Saw an ad on tv last night proclaiming the health risks the substance contains. It specifically targeted the use of it in Baby bottles and warned parents that it could cause premature puberty and erectile dysfunction as well as a myriad of other potentially horrible things. I did a bit of googling on it this morning and am a bit puzzled as to why they specifically would target baby bottles in the negative publicity considering the amount of it we’re in contact with in our everyday lives.


Polycarbonate plastic, which is clear and nearly shatter-proof, is used to make a variety of common products including baby and water bottles, sports equipment, medical and dental devices, dental fillings and sealants, eyeglass lenses, CDs and DVDs, and household electronics.[7] BPA is also used in the synthesis of polysulfones and polyether ketones, as an antioxidant in some plasticizers, and as a polymerization inhibitor in PVC. Epoxy resins containing bisphenol A are used as coatings on the inside of almost all food and beverage cans,[18] however, due to BPA health concerns, in Japan epoxy coating was mostly replaced by PET film.[19] Bisphenol A is also a precursor to the flame retardant tetrabromobisphenol A, and was formerly used as a fungicide.[20] Bisphenol A is a preferred color developer in carbonless copy paper and thermal paper,[21] with the most common public exposure coming from some[22] thermal point of sale receipt paper.[23][24] BPA-based products are also used in foundry castings and for lining water pipes.[8]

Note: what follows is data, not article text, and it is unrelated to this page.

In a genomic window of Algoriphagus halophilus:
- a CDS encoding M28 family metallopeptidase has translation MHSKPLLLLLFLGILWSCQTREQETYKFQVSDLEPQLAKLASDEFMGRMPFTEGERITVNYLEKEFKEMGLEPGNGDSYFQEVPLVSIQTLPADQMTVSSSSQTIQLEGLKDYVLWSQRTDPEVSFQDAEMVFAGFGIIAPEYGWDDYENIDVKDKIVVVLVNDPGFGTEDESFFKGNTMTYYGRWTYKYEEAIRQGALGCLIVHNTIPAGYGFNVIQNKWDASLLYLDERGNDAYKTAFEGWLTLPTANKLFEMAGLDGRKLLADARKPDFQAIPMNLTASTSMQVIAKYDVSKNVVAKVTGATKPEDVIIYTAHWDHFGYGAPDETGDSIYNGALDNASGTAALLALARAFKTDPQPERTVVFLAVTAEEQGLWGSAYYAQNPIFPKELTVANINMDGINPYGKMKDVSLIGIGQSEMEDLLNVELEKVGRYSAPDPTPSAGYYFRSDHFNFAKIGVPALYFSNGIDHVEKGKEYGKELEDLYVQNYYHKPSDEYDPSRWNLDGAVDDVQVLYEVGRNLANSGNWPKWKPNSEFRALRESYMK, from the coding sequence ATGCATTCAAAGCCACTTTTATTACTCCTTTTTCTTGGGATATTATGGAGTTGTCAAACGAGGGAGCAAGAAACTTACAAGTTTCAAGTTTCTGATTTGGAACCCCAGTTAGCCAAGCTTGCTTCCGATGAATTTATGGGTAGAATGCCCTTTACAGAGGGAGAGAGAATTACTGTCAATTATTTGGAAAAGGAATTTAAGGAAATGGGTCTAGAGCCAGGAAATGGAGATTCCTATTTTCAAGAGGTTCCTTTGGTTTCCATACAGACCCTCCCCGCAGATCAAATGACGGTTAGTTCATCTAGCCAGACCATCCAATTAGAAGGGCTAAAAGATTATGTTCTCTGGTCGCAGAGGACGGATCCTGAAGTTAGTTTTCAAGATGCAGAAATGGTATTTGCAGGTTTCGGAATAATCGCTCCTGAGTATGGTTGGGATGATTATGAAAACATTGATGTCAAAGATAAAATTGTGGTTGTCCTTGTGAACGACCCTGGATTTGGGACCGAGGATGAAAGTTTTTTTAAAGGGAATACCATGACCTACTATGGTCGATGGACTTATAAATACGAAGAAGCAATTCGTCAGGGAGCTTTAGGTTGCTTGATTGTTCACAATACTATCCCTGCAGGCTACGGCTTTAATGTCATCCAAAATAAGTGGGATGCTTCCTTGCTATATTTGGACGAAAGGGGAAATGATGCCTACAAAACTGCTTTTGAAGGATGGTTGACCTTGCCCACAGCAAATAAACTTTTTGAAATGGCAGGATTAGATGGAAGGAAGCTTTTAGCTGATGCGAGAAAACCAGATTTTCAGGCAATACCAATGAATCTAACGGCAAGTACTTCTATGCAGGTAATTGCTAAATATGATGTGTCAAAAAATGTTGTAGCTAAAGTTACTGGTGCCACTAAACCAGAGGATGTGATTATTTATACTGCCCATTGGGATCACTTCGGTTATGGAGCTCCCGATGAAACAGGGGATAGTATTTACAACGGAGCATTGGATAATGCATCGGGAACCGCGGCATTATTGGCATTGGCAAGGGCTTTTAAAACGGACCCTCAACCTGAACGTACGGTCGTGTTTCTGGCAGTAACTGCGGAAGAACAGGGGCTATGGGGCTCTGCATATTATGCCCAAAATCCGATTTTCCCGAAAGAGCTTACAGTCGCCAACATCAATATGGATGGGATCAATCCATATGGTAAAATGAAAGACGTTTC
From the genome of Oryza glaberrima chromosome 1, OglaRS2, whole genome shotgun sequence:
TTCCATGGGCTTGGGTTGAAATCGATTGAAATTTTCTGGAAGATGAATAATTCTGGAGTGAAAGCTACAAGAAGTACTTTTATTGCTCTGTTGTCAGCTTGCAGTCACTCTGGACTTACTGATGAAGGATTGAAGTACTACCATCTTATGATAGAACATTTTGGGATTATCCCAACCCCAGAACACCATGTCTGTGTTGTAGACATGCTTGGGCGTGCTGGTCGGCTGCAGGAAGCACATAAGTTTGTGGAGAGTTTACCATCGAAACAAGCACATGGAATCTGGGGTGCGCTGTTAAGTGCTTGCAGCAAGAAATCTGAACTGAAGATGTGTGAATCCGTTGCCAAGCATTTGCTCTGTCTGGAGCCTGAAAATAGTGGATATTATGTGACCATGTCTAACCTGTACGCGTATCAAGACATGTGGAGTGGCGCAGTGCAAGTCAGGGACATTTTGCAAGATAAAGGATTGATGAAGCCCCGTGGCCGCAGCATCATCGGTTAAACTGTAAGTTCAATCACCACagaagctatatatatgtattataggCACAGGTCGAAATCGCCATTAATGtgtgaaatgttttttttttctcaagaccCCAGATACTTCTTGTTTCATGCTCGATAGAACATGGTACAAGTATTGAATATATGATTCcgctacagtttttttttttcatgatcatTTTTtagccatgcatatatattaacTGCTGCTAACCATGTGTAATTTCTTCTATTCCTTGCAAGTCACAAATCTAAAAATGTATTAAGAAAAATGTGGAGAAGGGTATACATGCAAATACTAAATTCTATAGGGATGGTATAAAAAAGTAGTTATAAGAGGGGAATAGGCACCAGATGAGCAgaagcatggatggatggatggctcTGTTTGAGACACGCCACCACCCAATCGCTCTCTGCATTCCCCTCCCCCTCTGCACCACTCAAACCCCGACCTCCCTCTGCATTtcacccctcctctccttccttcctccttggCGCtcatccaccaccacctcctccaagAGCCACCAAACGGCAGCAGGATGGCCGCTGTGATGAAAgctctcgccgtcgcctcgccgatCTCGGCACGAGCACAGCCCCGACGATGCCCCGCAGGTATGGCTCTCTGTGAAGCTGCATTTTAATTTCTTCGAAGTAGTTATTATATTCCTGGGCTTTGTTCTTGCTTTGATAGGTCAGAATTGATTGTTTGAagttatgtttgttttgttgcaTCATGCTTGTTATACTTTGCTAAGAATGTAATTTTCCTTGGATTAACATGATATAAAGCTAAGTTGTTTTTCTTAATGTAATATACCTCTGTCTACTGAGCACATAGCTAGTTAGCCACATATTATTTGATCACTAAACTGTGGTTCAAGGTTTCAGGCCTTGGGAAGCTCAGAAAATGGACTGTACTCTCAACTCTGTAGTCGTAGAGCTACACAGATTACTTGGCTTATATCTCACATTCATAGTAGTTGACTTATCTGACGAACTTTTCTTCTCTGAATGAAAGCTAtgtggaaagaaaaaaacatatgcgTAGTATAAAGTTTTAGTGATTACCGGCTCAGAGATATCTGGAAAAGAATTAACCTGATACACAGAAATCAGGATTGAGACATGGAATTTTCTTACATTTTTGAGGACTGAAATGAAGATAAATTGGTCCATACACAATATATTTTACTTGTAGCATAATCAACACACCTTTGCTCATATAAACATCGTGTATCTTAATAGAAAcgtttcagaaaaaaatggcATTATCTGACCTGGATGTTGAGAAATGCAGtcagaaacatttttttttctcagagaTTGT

Upon further investigation, I note that the ad has been sponsored by the baby bottle manufacturers NUK, which explains a lot. Commercialism and capatalism are concepts we understand.

It’s shameless and sneaky marketing. They’re exploiting parents’, and in particular mothers’ paranoia about and avoidance of anything that might harm their babies. I don’t know the ad you’re referring to, but I’ll bet on two things: (1) It was full of weasel words like “could”, “may” and “possible” in relation to the purported harm associated with BPA rather than any firm assertions about it, and (2) it offered a substitute material for BPA that it claims is entirely harmless but costs a good deal more (as suggested by your subsequent edit). Marketers are well aware that the easiest way to a mother’s purse is via her children.